In the early 2000s, native Swede Magnus Larsson spent a year and a half in the U.S., studying in Miami, and teaching Swedish in Minnesota. During his sojourn, he found it more difficult than he thought it should be to perform simple settling-in tasks—such as setting up a bank account. It wasn’t clear to him, for instance, what the difference was between a checking and savings account. The red tape was exhausting. He started relying on a network of fellow Swedes, who had been there and done that, for advice on how to check off everyday items.
If “a white dude from a privileged country” was having such trouble, Larsson says, he hated to think of the tribulations other immigrants were going through.
That experience urged Larsson toward his mission to “serve migrant communities with fair and transparent services,” especially those from cultures very different from America’s. He is now the cofounder and CEO of a banking service called Majority, which launched in beta in October 2018, and in full capacity this February, to supply immigrants to the U.S. with the financial tools needed to make a positive start in a new country, especially at a time when much of the government and media are doing a disservice to immigrant populations.
“People that travel to other countries are the most ambitious people in the world,” Larsson says. “We just have the ambition to become a platform for people to thrive and succeed.”
Majority offers a subscription-based, digital-only banking service, for $5 a month, offering everything a traditional bank does, including deposits and making payments and transfers. It has no minimum balance requirements or overdraft fees, which are often hurdles for newcomers. It has partnered with Ohio-based Sutton Bank, which allows access to 55,000 ATMs around the country.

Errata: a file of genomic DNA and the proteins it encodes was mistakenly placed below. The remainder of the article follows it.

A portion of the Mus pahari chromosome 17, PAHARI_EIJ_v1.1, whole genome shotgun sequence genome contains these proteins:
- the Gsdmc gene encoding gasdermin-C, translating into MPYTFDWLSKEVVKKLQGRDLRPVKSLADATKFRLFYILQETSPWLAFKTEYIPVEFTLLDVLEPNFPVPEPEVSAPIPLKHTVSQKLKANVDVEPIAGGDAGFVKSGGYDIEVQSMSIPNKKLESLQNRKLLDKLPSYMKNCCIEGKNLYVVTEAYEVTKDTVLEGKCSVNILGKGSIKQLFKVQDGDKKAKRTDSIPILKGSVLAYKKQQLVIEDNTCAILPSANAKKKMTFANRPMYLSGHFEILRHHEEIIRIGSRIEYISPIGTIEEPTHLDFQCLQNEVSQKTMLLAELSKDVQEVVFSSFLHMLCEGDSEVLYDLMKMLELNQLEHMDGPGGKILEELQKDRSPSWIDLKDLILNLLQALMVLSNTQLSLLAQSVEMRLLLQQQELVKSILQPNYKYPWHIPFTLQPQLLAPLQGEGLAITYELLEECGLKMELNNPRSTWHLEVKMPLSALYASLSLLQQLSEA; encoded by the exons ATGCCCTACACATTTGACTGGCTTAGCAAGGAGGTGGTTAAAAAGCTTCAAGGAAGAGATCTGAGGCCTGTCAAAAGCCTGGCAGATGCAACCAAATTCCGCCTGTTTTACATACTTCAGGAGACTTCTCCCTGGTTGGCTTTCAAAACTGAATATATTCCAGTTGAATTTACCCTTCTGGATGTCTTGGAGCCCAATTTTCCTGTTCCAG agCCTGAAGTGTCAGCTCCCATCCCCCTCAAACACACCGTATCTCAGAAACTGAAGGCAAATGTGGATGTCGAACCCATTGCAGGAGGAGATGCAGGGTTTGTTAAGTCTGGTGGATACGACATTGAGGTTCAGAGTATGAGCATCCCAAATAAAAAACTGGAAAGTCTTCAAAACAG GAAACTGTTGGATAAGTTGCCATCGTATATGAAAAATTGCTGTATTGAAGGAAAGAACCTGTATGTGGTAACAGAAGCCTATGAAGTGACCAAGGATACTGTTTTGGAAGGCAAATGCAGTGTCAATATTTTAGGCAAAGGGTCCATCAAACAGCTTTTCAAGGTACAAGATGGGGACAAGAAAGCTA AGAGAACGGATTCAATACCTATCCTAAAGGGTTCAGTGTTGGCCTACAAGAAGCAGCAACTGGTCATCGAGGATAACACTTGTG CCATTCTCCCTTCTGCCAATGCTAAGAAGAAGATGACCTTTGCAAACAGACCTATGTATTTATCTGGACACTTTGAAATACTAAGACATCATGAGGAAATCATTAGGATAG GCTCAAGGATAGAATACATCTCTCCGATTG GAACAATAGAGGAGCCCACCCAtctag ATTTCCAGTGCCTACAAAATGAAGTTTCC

It’s also building out a cultural guidance portal for users. This “Community” feature will be a section on the app and website, containing useful information and resources on visas, work permits, Social Security, taxes, health insurance, education, banking issues such as loans and credit—and how immigrants specifically should navigate eligibility and receipt of stimulus checks. It’s all part of the mission to provide equitable tools and resources for newcomers that many Americans already have to make a head start.
In the U.S., 63 million adults and 25% of households don’t have full access to a bank, according to a 2017 FDIC report. And, according to the same agency, about 51% of foreign-born noncitizens are either unbanked or underbanked, meaning they are not using the full extent of the banking industry’s service.
Immigrants often face logistical barriers to opening bank accounts, because they may not have the specific documents that many banks require, since government identification can vary so much from country to country. But the bigger issue is contextual knowledge: not having a cultural-specific guide to walk them through a process that can differ substantially from their home country. Many simply shy away from even entering a bank.